If you don't like how things are, you have two choices: Live with it or change it. Back in 1961, John Battison, my long-time friend and former associate at Radio magazine, saw there were changes coming to the two leading broadcast technical societies, the Institute of Radio Engineers and the American Institute of Electrical Engineers. The two groups were planning to merge, and Battison was concerned that the new organization would not have much to offer the station-level broadcast engineer.
John had a choice to make: Do nothing and accept whatever might happen, or speak up an initiate a change. He fortunately did the latter. At the time, John was the editor of Broadcast Engineering magazine, so he used the loudest platform he had at the time, the editor's page, to voice his concern and solicit action. John had hoped some broadcast engineers would step up and act on the idea.
The way the situation played out, there was interest in what John proposed, but like any project, someone needed to be the champion of the effort. After more than 18 months, John became that champion.
He continued to push the idea of a new organization. He originally proposed calling it the Institute of Broadcast Engineers. Over the months, he sent more then 5,000 letters to radio and TV engineers in the United States and Canada. In April 1963 he ran a membership application in Broadcast Engineering. The idea slowly continued to build interest.
On April 5, 1964, an organizational meeting was held during the National Association of Broadcasters convention at the Conrad Hilton Hotel in Chicago. About 100 broadcast engineers attended that meeting. Everyone agreed that a society targeted at broadcast engineers was needed, so they made it official. The first order of business was to change the name to the Society of Broadcast Engineers. (It was felt that the Institute of Broadcast Engineers (IBE) was too similar to IBEW, the International Brotherhood of Electrical Workers.) The other item of business was to appoint John Battison to be the society's first president.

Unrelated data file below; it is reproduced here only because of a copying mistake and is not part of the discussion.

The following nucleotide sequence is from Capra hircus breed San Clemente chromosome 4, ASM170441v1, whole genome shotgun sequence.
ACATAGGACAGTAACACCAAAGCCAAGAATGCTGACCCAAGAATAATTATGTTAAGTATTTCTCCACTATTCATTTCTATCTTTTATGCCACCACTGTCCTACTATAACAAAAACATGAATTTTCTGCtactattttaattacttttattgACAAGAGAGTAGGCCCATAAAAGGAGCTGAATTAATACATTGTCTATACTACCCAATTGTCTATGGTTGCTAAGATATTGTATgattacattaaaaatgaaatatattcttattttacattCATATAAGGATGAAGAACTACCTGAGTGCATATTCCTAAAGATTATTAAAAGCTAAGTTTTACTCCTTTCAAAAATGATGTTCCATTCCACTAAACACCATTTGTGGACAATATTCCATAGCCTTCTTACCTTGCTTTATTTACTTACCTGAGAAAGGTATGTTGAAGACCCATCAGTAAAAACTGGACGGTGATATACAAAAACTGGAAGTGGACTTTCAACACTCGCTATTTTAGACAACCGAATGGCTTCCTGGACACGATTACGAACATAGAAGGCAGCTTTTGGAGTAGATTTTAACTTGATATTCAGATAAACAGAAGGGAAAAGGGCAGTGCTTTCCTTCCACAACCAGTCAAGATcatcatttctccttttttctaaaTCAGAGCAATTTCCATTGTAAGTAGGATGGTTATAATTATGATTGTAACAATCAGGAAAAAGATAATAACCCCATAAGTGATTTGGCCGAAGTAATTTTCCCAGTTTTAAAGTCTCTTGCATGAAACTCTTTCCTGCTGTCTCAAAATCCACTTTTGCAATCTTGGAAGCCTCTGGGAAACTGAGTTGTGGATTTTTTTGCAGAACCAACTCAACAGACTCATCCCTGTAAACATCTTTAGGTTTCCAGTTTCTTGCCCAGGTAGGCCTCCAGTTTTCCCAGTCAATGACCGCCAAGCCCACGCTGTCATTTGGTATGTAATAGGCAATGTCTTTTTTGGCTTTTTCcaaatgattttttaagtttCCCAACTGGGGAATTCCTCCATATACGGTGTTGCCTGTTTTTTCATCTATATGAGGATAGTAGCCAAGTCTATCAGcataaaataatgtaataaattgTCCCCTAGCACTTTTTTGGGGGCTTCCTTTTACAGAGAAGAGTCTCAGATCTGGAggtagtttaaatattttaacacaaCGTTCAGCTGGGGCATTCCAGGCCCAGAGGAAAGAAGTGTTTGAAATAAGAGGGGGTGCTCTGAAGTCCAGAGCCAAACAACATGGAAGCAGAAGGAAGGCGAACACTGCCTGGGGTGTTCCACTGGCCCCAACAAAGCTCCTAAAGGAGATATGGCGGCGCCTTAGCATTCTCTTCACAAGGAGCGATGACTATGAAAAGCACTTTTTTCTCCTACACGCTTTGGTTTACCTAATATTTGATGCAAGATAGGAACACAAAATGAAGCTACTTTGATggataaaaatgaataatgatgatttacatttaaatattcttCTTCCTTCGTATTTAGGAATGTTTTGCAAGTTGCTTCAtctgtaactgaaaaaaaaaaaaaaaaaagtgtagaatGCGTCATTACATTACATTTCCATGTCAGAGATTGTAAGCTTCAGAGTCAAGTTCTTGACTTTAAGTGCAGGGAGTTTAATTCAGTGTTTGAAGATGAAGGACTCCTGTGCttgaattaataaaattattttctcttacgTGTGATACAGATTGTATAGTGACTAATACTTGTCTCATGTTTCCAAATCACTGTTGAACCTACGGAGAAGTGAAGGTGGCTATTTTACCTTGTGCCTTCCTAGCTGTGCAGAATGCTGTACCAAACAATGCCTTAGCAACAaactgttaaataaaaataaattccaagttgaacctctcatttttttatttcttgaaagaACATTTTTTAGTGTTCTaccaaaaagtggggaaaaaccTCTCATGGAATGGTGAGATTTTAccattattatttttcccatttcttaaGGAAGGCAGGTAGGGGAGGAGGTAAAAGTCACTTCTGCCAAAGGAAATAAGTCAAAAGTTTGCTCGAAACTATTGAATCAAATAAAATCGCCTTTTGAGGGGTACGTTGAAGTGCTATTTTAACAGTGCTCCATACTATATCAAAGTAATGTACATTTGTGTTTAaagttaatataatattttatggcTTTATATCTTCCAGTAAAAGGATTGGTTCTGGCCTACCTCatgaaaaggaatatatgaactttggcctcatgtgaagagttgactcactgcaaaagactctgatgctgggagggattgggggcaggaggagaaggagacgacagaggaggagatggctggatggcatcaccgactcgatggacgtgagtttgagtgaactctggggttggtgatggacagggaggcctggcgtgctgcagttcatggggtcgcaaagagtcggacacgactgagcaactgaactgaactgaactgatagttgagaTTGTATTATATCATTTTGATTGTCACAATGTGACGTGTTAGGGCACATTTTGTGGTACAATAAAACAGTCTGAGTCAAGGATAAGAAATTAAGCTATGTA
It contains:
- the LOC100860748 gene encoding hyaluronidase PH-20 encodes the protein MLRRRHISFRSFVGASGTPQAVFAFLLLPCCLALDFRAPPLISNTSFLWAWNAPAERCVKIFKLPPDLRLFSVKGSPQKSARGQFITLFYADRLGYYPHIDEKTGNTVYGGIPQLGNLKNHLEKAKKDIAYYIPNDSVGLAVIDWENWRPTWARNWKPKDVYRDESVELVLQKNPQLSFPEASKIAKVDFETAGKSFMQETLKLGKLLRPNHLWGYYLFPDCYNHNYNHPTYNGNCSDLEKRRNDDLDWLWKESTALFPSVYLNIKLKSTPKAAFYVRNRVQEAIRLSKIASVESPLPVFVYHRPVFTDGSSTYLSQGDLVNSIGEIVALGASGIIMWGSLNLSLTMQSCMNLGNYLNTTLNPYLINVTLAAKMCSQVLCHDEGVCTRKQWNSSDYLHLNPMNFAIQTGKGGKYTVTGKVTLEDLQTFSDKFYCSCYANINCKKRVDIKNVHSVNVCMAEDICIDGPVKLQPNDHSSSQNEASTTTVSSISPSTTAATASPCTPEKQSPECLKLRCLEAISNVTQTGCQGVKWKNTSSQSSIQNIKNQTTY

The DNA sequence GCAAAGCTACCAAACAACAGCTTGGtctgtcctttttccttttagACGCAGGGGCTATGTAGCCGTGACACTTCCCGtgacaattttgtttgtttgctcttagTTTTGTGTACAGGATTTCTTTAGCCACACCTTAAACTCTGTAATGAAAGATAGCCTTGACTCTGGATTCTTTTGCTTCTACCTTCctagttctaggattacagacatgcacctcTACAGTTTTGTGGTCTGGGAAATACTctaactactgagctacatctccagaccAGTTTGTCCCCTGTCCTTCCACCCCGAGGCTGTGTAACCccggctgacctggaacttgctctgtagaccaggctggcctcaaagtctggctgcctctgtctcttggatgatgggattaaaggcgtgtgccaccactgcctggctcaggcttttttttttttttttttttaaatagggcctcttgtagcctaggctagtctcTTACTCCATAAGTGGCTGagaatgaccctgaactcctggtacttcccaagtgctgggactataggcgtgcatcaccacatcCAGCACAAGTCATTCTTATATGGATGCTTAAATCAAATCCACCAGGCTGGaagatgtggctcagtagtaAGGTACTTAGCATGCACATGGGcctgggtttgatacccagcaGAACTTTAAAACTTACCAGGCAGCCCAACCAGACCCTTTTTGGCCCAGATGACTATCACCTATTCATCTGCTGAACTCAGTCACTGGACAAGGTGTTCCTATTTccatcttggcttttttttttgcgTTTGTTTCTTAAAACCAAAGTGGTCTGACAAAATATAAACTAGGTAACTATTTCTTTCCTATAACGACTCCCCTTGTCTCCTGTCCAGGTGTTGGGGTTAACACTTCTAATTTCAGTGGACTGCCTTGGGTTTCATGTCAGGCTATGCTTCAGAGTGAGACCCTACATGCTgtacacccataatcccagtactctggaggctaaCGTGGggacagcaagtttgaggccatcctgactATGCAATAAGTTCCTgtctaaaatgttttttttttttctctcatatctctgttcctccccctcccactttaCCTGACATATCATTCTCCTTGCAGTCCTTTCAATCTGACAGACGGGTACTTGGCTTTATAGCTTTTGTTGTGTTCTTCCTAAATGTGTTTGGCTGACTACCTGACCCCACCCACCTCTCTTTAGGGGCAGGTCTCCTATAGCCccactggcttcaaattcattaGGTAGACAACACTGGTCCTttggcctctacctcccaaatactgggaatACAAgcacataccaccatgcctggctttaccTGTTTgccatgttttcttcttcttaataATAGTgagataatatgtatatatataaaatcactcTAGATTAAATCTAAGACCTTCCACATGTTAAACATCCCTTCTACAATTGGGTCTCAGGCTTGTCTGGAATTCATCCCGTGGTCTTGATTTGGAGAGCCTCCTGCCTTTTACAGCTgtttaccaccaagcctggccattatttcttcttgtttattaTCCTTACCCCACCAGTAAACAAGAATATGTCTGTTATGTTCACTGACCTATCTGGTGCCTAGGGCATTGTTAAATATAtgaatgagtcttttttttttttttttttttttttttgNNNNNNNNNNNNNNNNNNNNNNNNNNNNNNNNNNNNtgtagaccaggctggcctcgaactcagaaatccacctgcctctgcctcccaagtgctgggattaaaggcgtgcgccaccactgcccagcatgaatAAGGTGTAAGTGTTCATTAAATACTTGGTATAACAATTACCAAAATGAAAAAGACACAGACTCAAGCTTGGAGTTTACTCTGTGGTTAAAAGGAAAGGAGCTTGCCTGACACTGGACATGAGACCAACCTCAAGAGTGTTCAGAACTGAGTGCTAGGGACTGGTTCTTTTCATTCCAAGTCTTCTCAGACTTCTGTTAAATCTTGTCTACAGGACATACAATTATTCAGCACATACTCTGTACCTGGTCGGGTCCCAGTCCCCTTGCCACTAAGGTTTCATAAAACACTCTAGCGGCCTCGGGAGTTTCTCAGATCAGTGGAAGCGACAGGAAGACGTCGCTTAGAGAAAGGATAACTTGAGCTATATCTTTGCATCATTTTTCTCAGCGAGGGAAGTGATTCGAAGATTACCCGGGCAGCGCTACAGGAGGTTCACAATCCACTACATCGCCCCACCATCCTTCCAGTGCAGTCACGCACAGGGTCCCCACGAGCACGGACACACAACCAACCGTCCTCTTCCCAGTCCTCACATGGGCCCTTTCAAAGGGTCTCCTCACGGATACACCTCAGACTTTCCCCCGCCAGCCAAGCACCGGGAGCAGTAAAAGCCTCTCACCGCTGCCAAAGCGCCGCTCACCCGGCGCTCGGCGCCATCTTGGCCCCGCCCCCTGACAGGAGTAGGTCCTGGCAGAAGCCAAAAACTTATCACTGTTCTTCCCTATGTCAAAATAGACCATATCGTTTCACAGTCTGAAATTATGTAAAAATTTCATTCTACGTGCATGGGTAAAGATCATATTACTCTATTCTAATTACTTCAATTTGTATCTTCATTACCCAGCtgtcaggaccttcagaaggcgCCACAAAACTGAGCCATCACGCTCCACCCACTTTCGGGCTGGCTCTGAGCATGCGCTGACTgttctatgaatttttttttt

And that's how it all began. One person spoke up and made a change. Since that first meeting in 1964, the SBE has grown to more than 5,500 members and more than 114 chapters. There are SBE members in all 50 states, four U.S. territories and 25 other countries.
To mark this milestone, the SBE is planning a series of special events, activities and projects to be held throughout 2014. A special 50th anniversary logo was unveiled last month. The Society already has plans for a special event at the 2014 NAB Show as well.
As a past president of the organization, I'm proud of what the society has become and what it accomplishes. And I'm glad my friend spoke up so many years ago.